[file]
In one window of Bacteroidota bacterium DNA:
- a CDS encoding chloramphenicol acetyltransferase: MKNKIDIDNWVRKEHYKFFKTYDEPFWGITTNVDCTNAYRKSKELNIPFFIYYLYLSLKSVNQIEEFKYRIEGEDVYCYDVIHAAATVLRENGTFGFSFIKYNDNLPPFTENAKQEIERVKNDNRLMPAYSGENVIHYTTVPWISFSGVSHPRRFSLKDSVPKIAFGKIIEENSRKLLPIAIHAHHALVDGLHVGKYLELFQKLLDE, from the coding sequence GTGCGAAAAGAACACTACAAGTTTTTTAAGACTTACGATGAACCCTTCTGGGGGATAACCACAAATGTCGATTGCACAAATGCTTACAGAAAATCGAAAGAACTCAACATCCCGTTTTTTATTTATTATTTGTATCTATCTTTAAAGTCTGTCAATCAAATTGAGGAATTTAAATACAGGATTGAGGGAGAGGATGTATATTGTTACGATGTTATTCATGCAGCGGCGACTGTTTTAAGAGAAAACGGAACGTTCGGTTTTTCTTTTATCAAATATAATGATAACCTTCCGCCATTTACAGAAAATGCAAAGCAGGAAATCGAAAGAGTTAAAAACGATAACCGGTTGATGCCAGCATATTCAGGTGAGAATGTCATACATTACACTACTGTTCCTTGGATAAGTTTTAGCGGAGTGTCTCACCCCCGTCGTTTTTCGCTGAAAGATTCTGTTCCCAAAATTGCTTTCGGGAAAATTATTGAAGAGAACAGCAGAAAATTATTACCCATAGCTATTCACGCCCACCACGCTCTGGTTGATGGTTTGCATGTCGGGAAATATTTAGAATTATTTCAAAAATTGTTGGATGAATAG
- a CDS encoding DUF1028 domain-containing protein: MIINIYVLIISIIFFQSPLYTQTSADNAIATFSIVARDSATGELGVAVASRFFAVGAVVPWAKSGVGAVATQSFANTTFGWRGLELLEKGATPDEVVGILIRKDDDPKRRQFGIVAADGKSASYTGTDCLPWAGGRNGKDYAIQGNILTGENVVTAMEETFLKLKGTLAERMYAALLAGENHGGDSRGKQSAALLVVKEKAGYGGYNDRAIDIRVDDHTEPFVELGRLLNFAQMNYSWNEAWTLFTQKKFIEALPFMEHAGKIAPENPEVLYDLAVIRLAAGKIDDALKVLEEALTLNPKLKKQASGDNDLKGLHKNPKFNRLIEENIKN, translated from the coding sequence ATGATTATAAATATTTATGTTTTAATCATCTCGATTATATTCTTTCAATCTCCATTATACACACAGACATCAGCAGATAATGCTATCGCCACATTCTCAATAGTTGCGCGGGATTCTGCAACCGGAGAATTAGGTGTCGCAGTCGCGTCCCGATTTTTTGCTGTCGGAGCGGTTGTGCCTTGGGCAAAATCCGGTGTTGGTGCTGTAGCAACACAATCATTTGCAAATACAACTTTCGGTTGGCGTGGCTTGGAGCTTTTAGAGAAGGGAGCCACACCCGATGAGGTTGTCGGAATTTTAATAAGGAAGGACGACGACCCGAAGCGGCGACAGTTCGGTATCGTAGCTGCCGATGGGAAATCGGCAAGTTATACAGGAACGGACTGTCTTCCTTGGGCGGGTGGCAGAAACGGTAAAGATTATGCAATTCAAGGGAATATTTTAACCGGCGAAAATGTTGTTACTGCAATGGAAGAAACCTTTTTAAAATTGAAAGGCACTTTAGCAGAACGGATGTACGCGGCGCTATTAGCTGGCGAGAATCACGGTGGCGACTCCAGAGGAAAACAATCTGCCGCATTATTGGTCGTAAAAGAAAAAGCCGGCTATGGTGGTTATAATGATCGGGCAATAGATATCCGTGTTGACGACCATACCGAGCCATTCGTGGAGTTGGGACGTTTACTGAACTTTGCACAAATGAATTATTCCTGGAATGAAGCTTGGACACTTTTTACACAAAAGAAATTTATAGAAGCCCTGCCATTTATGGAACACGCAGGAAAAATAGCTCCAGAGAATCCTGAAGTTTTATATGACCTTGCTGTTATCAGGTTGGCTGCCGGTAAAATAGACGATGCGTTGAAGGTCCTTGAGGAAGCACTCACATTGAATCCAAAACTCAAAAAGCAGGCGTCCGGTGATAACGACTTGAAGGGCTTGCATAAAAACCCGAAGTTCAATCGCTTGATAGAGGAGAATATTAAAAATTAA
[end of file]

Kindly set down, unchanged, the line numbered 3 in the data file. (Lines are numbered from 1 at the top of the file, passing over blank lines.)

- a CDS encoding DUF1028 domain-containing protein: MIINIYVLIISIIFFQSPLYTQTSADNAIATFSIVARDSATGELGVAVASRFFAVGAVVPWAKSGVGAVATQSFANTTFGWRGLELLEKGATPDEVVGILIRKDDDPKRRQFGIVAADGKSASYTGTDCLPWAGGRNGKDYAIQGNILTGENVVTAMEETFLKLKGTLAERMYAALLAGENHGGDSRGKQSAALLVVKEKAGYGGYNDRAIDIRVDDHTEPFVELGRLLNFAQMNYSWNEAWTLFTQKKFIEALPFMEHAGKIAPENPEVLYDLAVIRLAAGKIDDALKVLEEALTLNPKLKKQASGDNDLKGLHKNPKFNRLIEENIKN, translated from the coding sequence ATGATTATAAATATTTATGTTTTAATCATCTCGATTATATTCTTTCAATCTCCATTATACACACAGACATCAGCAGATAATGCTATCGCCACATTCTCAATAGTTGCGCGGGATTCTGCAACCGGAGAATTAGGTGTCGCAGTCGCGTCCCGATTTTTTGCTGTCGGAGCGGTTGTGCCTTGGGCAAAATCCGGTGTTGGTGCTGTAGCAACACAATCATTTGCAAATACAACTTTCGGTTGGCGTGGCTTGGAGCTTTTAGAGAAGGGAGCCACACCCGATGAGGTTGTCGGAATTTTAATAAGGAAGGACGACGACCCGAAGCGGCGACAGTTCGGTATCGTAGCTGCCGATGGGAAATCGGCAAGTTATACAGGAACGGACTGTCTTCCTTGGGCGGGTGGCAGAAACGGTAAAGATTATGCAATTCAAGGGAATATTTTAACCGGCGAAAATGTTGTTACTGCAATGGAAGAAACCTTTTTAAAATTGAAAGGCACTTTAGCAGAACGGATGTACGCGGCGCTATTAGCTGGCGAGAATCACGGTGGCGACTCCAGAGGAAAACAATCTGCCGCATTATTGGTCGTAAAAGAAAAAGCCGGCTATGGTGGTTATAATGATCGGGCAATAGATATCCGTGTTGACGACCATACCGAGCCATTCGTGGAGTTGGGACGTTTACTGAACTTTGCACAAATGAATTATTCCTGGAATGAAGCTTGGACACTTTTTACACAAAAGAAATTTATAGAAGCCCTGCCATTTATGGAACACGCAGGAAAAATAGCTCCAGAGAATCCTGAAGTTTTATATGACCTTGCTGTTATCAGGTTGGCTGCCGGTAAAATAGACGATGCGTTGAAGGTCCTTGAGGAAGCACTCACATTGAATCCAAAACTCAAAAAGCAGGCGTCCGGTGATAACGACTTGAAGGGCTTGCATAAAAACCCGAAGTTCAATCGCTTGATAGAGGAGAATATTAAAAATTAA